Hyundai Bayon review - MPG, CO2 and running costs
Mild hybrid tech means the Bayon should be cheap to run, while residual values are strong
The Hyundai Bayon should be cheap to run as the only engine available is a frugal 1.0-litre mild-hybrid petrol unit with either 99bhp or 118bhp. The mild hybrid system uses a 48v battery pack with a capacity of 1.56kWh along with a starter-generator. This set-up regains charge from the wheels as you slow down and uses it to give a small boost to the engine, mainly for efficiency. It’s nothing like a full hybrid or plug-in hybrid - it feels identical from behind the wheel to a non-hybrid car. It’s just good to know there’s modern tech at play to keep efficiency as high as possible.
Hyundai claims that both the 99bhp and 118bhp models should return up to 53.3mpg on the WLTP combined cycle, with CO2 emissions from 119g/km to 121g/km.
Another bit of tech that helps with efficiency is the e-clutch that uses an electronic system to engage the clutch instead of a mechanical link. This helps to reduce wear and should mean the clutch lasts longer - though this won’t matter to new buyers unless they’re planning to keep the car for a long time.
Entry-level automatic Bayons sit in group 13 for insurance, so while they’re not ultra-cheap considering it’s a 1.0-litre engine with under 100bhp, costs shouldn’t be too bad. The manual is actually in group 14, but that won’t affect premium prices too much.
Move up to a Premium model with the 118bhp engine and the insurance group rises to 16 with both gearboxes, and the top-spec car sits in group 18.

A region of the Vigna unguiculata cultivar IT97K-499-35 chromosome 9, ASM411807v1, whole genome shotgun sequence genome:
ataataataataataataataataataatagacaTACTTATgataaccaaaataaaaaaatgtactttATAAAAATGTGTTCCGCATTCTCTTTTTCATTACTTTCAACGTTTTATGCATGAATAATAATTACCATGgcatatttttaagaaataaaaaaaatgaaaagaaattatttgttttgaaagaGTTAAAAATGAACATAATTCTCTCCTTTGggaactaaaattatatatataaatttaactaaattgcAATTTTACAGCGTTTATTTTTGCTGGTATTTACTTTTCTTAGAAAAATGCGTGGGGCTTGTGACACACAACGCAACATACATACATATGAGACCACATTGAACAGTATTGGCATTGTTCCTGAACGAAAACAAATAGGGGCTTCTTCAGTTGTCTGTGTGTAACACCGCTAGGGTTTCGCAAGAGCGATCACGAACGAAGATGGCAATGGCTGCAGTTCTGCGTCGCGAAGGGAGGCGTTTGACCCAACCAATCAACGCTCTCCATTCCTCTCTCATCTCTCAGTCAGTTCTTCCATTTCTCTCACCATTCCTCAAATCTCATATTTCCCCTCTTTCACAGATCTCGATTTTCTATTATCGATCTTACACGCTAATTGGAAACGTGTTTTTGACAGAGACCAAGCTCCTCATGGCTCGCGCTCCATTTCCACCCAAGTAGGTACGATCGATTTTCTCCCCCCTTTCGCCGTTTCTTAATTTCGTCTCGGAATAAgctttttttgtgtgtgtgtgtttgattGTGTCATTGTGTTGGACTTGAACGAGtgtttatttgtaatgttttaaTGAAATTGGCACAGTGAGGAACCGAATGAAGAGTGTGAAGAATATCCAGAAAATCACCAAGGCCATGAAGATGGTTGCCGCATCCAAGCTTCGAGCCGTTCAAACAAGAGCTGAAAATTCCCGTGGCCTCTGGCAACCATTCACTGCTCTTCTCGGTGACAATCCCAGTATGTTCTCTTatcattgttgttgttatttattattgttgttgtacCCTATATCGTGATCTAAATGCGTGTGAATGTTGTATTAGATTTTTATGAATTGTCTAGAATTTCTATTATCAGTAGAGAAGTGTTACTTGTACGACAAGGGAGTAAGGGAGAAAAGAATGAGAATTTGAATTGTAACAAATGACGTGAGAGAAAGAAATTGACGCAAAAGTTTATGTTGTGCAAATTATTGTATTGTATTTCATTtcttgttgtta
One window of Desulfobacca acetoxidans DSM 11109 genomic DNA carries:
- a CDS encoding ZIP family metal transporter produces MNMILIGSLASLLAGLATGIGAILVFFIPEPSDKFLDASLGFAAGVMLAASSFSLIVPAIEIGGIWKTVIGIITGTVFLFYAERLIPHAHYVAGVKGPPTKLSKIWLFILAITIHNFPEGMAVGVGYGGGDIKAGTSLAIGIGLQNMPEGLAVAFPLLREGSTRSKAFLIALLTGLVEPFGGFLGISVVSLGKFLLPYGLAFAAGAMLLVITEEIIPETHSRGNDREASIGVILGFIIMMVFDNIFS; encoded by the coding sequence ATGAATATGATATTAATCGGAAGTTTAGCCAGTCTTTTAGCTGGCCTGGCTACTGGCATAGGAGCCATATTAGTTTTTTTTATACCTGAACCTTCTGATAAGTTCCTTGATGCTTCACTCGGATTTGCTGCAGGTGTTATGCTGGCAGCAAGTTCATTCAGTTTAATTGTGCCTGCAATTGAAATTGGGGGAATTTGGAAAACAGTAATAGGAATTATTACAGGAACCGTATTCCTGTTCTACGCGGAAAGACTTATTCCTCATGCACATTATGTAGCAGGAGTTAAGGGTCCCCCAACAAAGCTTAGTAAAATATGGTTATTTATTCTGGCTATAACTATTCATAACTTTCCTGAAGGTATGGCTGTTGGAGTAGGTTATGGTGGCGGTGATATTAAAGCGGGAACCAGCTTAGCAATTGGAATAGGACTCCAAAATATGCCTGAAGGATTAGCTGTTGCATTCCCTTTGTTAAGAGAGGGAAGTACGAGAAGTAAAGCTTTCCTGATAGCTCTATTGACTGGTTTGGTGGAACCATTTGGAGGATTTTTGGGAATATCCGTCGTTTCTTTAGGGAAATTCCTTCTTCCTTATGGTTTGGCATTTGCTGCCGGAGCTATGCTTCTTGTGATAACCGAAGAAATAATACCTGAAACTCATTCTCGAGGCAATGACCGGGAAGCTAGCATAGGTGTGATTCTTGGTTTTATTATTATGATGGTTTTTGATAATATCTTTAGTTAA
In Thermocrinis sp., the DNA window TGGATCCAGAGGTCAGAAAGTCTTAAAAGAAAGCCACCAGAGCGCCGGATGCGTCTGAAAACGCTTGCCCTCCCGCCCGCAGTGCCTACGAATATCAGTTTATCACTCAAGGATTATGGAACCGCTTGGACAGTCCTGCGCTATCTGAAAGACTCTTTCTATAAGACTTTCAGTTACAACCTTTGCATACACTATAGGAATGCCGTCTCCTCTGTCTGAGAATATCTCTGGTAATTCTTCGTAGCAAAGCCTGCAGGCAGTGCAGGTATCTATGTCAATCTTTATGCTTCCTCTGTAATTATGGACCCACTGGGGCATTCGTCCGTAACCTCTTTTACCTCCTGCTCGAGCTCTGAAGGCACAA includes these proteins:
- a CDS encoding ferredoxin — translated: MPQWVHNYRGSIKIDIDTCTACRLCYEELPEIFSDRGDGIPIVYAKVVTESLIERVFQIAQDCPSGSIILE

Residual values are pretty decent for the Bayon, with expert data suggesting that it should hold onto an average of 55 per cent of its original value after a typical three-year/36,000-mile ownership period. The Ford Puma fares a little better with 58 per cent retained over the same three-year period.
In this review
- 1Hyundai Bayon reviewThe Hyundai Bayon is a fine small SUV, with striking looks, impressive levels of refinement and useful on-board tech
- 2Engines, performance and driveThere are only two engines, both 1.0-litre petrols with mild hybrid power, but you can choose manual or auto gearboxes
- 3MPG, CO2 and running costs - currently readingMild hybrid tech means the Bayon should be cheap to run, while residual values are strong
- 4Interior, design and technologyThe Bayon’s dramatic exterior looks don’t carry over to the interior, which is a bit drab
- 5Practicality, comfort and boot spaceThe Hyundai Bayon is roomy for a small car, so it’s good for family life
- 6Reliability and safetyAn impressive warranty and lots of safety tech should provide buyers with peace of mind